Tuesday 18th June 2013
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New Zealand Energy Corp has recut its troubled deal with Origin Energy for a range of onshore Taranaki oil and gas assets, cutting the purchase price by C$9 million to C$33.5 million, dropping one licence area, and assuming management of Contact Energy’s Ahuroa gas storage facilities.
The revised purchase price will see C$30 million paid to Origin, plus a 9 percent royalty on net revenues, and C$3.5 million payment to Contact, which will in turn pay NZEC NZ$200,000 a year to run its Ahuroa gas storage facility. NZEC can buy its way out of up to 4 percentage points of the royalty arrangement by paying Origin an additional C$4.25 million per percentage point.
However, the Ahuroa petroleum licence area has been dropped from the deal, which still includes the Waihapa gas production station and the Tariki, Waihapa and Ngaere onshore Taranaki gasfields.
NZEC made a C$5 million down payment on the assets a year ago.
However, the company has yet to announce how it will fund the purchase, announced in May last year, as it continues to face a funding shortfall of around C$17 million, based on the most recent disclosures from the Vancouver-based company.
NZEC has seen its market capitalisation fall by some 85 percent in the last year “due to missed production targets and capital constraints,” according to Edison International Research’s April update on the sector.
Edison said then that access to capital was “likely to remain challenging” until it could “demonstrate a clear pathway towards establishing meaningful and stable production bases.”
While it has conducted two successful capital-raisings, including C$63.5 million in March last year, it reported last month that working capital had fallen to C$17.4 million at March 31 and that it had used US$27.4 million of a US$34.5 million line of credit.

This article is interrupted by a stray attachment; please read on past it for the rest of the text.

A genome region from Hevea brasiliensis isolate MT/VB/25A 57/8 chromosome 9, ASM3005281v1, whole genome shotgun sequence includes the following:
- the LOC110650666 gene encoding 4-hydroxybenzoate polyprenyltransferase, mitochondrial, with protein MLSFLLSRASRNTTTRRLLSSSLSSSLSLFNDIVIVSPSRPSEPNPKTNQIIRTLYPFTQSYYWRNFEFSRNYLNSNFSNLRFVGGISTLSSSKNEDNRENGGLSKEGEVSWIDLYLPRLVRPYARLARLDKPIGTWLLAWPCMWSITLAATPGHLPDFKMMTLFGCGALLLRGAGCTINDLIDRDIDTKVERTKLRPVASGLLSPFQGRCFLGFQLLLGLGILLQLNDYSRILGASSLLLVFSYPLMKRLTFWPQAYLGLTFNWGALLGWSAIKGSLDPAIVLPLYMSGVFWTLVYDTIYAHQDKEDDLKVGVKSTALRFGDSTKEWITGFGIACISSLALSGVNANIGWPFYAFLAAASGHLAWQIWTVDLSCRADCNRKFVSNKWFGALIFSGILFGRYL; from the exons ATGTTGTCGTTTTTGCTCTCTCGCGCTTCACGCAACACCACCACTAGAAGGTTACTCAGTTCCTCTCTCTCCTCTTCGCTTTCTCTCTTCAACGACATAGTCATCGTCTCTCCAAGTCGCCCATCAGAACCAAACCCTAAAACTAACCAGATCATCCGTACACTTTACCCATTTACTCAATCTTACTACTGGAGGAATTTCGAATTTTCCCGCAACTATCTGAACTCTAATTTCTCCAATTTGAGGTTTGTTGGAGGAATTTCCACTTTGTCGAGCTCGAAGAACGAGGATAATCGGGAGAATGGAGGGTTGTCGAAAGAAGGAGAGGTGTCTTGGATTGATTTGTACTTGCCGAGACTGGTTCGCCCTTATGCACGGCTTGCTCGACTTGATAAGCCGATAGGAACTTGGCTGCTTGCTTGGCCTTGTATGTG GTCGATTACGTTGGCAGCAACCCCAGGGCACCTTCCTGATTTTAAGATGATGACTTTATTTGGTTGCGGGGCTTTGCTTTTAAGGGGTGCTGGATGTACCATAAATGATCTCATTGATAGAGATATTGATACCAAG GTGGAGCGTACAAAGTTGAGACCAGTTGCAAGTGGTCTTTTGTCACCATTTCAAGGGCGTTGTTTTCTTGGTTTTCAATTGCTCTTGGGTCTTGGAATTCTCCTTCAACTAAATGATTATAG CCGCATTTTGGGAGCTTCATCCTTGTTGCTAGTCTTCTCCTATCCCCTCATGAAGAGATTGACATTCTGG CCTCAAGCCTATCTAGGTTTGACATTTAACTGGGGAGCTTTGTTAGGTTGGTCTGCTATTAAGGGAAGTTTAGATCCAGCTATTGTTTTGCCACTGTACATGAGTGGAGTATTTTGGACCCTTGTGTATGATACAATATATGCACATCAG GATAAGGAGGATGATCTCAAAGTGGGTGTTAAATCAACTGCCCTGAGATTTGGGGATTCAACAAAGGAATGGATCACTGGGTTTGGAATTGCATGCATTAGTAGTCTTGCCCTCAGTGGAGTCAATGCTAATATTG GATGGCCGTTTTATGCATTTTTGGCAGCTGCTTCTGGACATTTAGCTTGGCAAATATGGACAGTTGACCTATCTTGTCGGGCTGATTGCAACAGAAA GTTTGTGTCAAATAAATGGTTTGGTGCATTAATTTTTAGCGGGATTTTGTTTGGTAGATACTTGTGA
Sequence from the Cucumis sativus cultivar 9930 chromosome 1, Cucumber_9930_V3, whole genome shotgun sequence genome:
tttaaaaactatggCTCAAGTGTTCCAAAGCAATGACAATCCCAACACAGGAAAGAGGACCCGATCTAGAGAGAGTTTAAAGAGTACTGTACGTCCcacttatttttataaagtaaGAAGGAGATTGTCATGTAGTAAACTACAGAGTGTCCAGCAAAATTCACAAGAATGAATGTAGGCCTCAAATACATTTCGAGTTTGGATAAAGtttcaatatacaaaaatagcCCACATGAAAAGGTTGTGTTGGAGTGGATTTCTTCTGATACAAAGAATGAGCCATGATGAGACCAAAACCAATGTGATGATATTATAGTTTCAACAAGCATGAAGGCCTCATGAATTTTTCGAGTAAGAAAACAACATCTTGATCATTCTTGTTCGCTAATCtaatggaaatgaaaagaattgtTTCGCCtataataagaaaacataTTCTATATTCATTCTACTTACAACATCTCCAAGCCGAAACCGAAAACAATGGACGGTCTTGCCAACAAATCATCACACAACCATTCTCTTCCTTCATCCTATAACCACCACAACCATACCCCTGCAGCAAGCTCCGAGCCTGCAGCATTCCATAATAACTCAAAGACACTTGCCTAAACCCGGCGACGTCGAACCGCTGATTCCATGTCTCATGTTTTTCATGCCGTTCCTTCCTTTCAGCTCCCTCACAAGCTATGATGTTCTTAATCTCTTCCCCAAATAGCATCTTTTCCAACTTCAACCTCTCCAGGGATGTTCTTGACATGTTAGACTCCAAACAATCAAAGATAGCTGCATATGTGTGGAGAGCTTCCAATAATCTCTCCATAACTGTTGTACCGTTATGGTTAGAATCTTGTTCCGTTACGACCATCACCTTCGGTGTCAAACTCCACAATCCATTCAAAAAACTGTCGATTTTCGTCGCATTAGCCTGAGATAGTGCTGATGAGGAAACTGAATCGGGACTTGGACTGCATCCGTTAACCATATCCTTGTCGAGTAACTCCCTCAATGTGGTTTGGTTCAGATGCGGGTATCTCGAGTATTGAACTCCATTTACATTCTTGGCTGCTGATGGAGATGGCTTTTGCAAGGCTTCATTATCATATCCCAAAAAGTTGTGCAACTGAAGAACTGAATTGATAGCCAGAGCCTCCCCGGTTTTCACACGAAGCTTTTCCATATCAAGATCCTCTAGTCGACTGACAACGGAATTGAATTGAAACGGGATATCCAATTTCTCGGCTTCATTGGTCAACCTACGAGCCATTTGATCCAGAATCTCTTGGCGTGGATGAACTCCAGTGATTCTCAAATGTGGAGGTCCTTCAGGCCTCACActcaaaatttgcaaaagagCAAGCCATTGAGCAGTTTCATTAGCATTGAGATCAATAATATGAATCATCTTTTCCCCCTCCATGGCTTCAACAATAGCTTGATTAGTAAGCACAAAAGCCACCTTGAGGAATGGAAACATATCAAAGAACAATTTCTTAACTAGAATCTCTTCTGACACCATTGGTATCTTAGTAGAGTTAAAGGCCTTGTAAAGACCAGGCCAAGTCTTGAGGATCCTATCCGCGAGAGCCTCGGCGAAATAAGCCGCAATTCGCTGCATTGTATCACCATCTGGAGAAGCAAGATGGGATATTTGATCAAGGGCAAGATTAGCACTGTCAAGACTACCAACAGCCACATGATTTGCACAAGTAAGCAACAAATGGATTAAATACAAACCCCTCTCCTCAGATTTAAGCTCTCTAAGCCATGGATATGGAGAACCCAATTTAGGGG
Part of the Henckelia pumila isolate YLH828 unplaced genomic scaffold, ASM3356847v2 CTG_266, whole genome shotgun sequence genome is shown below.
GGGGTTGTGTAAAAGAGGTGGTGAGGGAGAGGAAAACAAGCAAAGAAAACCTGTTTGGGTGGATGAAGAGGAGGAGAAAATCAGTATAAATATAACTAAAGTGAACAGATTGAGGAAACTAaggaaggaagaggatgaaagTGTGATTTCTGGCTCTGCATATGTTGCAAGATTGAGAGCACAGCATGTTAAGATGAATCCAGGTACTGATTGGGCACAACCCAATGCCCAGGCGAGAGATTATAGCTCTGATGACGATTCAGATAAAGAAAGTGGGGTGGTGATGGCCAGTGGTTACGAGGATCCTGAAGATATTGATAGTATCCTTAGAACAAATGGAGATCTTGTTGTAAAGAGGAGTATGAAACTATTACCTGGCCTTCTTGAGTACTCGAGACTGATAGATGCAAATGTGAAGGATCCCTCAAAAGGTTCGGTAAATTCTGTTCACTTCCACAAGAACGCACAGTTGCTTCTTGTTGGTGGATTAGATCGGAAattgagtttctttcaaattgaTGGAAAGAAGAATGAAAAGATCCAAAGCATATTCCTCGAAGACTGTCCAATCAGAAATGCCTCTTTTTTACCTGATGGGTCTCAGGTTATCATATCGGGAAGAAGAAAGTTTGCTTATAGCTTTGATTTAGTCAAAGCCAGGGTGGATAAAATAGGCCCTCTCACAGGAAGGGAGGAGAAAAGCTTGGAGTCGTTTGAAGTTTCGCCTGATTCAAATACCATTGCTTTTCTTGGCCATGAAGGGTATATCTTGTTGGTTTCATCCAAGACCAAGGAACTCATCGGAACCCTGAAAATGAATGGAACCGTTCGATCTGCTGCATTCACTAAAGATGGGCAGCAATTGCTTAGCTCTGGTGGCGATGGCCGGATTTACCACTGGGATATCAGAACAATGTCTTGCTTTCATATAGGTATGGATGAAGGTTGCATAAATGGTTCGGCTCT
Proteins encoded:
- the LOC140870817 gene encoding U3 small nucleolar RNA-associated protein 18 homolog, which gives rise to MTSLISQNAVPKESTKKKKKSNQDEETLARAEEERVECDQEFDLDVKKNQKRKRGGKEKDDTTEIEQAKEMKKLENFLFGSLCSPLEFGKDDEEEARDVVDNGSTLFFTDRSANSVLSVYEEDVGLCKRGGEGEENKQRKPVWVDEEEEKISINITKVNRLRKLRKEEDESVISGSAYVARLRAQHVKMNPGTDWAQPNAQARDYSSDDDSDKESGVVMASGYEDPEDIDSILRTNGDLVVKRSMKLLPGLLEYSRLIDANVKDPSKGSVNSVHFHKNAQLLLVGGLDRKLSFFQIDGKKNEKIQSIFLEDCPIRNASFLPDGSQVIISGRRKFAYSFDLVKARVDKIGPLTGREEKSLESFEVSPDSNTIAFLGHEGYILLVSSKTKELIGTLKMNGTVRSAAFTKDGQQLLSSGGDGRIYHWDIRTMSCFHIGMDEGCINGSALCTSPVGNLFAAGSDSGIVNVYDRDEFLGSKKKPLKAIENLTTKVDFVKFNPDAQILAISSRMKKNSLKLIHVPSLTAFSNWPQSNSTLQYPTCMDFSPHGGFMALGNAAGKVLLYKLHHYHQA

The latest announcements detail immediate plans to pursue low-cost oil and gas recovery by reactivating and targeting uphole completion of six existing wells in the Tariki, Waihapa and Ngaere (TWN) licence areas.
The newly structured deal also sees NZEC transfer ownership of the Ahuroa petroleum licence to Contact and act as operator of the Ahuroa gas storage facility. Under these arrangements, NZEC and Contact will undertake a six month “gas-looping” trial, bringing Contact gas through the Waihapa production station.
This would be “adequate to commence operating the Wahapa production station, allowing NZEC to process gas produced from its own wells.”
The arrangement will see NZEC sell any additional gas produced through this process to Contact at an estimated price of $4.75 per thousand cubic feet of gas.
“We appreciate the patience of our shareholders,” said NZEC chair John Proust in a statement. “The extended technical review of the TWN licences has identified reserves that will more than quadruple NZEC’s reserve base, plus significant oil and gas resources.”
The newly structured transaction is subject to funding being finalised by Aug. 14, and New Zealand government approval by Sept. 20.
“The company is considering a number of options to increase its financial capacity to carry out the acquisition and other anticipated activities,” said Proust.
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